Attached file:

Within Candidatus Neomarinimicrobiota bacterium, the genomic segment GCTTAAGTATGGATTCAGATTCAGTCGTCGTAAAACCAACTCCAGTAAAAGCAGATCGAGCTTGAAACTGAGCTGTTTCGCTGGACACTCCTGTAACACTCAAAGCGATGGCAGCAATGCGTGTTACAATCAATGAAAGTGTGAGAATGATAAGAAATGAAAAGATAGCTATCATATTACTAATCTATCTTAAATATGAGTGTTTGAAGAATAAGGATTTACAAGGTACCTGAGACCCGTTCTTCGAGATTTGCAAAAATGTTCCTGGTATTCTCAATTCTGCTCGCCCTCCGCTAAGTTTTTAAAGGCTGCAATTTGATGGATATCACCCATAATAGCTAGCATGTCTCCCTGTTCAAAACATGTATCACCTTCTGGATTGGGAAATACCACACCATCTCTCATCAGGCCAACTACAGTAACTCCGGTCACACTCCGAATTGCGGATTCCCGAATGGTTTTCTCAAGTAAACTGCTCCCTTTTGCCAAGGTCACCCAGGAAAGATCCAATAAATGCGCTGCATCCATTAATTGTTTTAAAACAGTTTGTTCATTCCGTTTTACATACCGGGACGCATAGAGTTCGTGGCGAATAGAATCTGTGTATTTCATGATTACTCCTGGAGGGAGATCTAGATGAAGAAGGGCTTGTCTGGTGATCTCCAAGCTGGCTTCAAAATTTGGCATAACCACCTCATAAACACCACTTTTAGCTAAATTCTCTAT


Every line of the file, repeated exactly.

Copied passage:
Within Candidatus Neomarinimicrobiota bacterium, the genomic segment GCTTAAGTATGGATTCAGATTCAGTCGTCGTAAAACCAACTCCAGTAAAAGCAGATCGAGCTTGAAACTGAGCTGTTTCGCTGGACACTCCTGTAACACTCAAAGCGATGGCAGCAATGCGTGTTACAATCAATGAAAGTGTGAGAATGATAAGAAATGAAAAGATAGCTATCATATTACTAATCTATCTTAAATATGAGTGTTTGAAGAATAAGGATTTACAAGGTACCTGAGACCCGTTCTTCGAGATTTGCAAAAATGTTCCTGGTATTCTCAATTCTGCTCGCCCTCCGCTAAGTTTTTAAAGGCTGCAATTTGATGGATATCACCCATAATAGCTAGCATGTCTCCCTGTTCAAAACATGTATCACCTTCTGGATTGGGAAATACCACACCATCTCTCATCAGGCCAACTACAGTAACTCCGGTCACACTCCGAATTGCGGATTCCCGAATGGTTTTCTCAAGTAAACTGCTCCCTTTTGCCAAGGTCACCCAGGAAAGATCCAATAAATGCGCTGCATCCATTAATTGTTTTAAAACAGTTTGTTCATTCCGTTTTACATACCGGGACGCATAGAGTTCGTGGCGAATAGAATCTGTGTATTTCATGATTACTCCTGGAGGGAGATCTAGATGAAGAAGGGCTTGTCTGGTGATCTCCAAGCTGGCTTCAAAATTTGGCATAACCACCTCATAAACACCACTTTTAGCTAAATTCTCTAT